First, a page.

Aboriginal communities in Quebec are planning various protests across the province, as a meeting between Prime Minister Stephen Harper and Assembly of First Nations chiefs is expected to take place today in Ottawa.
In Montreal, a protest is planned for this afternoon near the Palais des Congrès.
Pressure tactics and protests are also planned by members of the Listuguj community in the Gaspé region and in Uashat, an Innu community near Sept-Îles.
Questions over who will attend today's meeting in Ottawa — and new demands about where it should be held — created confusion yesterday.
Chiefs gathered at a meeting at the Delta hotel in Ottawa on Thursday evening, with some saying they will not attend because Governor General David Johnston will not be there.
The chief of the Quebec Listuguj Mi'Kmaq community, Dean Vicaire, said First Nations leaders across Canada will remain united, even if some leaders decide to boycott today's meeting with Prime Minister Stephen Harper.
Vicaire is in Ottawa to take part in today's summit. He said he was honoured to be named by other Mi'Kmaq chiefs to represent their Nation at the meeting.
Non-native communities lend support
Individuals from non-native communities have also been showing support for the Idle No More movement.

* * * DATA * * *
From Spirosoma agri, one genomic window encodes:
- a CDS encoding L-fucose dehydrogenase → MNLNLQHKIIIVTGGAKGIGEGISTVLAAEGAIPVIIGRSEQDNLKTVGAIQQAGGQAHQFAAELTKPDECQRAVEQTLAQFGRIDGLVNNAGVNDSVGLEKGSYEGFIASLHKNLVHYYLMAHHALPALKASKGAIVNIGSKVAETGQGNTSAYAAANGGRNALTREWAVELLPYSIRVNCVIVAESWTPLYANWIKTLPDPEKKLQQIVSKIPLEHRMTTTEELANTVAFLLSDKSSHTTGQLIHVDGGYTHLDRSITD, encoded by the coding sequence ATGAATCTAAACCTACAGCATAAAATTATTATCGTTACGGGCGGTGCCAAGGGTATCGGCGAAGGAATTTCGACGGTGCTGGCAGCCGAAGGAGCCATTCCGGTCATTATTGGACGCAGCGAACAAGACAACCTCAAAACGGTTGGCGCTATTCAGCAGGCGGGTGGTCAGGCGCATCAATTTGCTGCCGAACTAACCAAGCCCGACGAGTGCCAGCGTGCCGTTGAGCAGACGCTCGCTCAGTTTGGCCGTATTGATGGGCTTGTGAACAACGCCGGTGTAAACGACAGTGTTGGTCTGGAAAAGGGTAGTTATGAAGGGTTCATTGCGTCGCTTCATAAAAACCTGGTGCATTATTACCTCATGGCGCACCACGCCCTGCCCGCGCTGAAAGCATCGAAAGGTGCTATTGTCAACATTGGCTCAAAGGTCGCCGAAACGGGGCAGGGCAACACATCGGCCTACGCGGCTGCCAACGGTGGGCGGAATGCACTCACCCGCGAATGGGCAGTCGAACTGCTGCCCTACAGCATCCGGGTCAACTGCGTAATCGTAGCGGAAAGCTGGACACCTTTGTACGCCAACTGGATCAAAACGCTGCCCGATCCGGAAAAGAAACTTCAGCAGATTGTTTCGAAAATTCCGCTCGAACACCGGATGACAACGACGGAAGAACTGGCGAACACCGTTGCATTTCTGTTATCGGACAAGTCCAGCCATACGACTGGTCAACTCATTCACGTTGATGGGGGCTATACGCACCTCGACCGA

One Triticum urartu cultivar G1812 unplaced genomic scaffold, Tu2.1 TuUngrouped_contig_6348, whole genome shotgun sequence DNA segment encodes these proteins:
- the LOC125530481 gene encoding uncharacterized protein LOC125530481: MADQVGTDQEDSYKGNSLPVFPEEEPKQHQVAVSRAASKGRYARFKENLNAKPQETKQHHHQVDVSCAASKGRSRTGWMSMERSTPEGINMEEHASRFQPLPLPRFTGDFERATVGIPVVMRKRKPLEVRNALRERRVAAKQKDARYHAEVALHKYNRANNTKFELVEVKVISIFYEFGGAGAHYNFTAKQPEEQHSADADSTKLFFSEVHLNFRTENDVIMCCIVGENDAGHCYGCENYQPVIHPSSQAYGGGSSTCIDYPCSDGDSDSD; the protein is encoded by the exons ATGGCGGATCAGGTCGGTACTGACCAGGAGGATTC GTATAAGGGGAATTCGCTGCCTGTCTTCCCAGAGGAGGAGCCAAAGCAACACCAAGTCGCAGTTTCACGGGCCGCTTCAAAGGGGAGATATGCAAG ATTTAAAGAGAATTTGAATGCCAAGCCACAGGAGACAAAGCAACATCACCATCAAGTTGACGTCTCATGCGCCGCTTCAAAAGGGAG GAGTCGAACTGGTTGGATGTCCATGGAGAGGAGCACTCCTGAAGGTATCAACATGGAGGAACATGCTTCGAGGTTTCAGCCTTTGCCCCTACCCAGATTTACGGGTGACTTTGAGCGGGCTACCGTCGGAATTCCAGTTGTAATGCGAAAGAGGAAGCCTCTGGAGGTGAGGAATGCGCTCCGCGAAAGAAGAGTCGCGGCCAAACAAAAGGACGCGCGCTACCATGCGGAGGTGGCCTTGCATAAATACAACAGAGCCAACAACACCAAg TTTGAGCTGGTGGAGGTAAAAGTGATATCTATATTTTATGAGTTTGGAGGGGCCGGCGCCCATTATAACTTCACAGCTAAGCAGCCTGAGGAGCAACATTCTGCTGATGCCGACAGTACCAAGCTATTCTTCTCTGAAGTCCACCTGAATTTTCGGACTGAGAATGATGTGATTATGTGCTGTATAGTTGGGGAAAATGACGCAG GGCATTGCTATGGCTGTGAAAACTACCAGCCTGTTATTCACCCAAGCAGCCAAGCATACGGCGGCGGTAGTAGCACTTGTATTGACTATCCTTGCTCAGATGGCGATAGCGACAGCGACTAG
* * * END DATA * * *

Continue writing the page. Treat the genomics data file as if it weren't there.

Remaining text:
President of the Native Women's Association of Canada, Michèle Audette, said they have received support from Amnesty International and major unions across Canada.
Melissa Mollen Dupuis, co-founder of Montreal's Idle No More branch, said Quebec's native communities supported students during their protests against tuition hikes last year.
And now students are now returning the favour, according to Dupuis.
"We're having so many people on this day coming to say this is unjust and this government is not listening to the people."
Background: Idle No More
The Idle No More movement, which began in November and quickly spread across the country, stemmed from discontent among First Nation's people towards the federal government's general stance on indigenous rights and, more specifically, omnibus Bill C-45. Groups have expressed concern that the bill erodes the rights of native peoples and have been angered by what they say is a lack of consultation on changes to environmental protection regulations.
The grassroots movement gained a serious following and significant media attention through rallies, teach-ins, and social media. The hunger strike of Attawapiskat Chief Theresa Spence has also drawn support to the cause.
The Facebook page of the movement says it wants to "stop the Harper government from passing more laws and legislation that will further erode treaty and indigenous rights and the rights of all Canadians."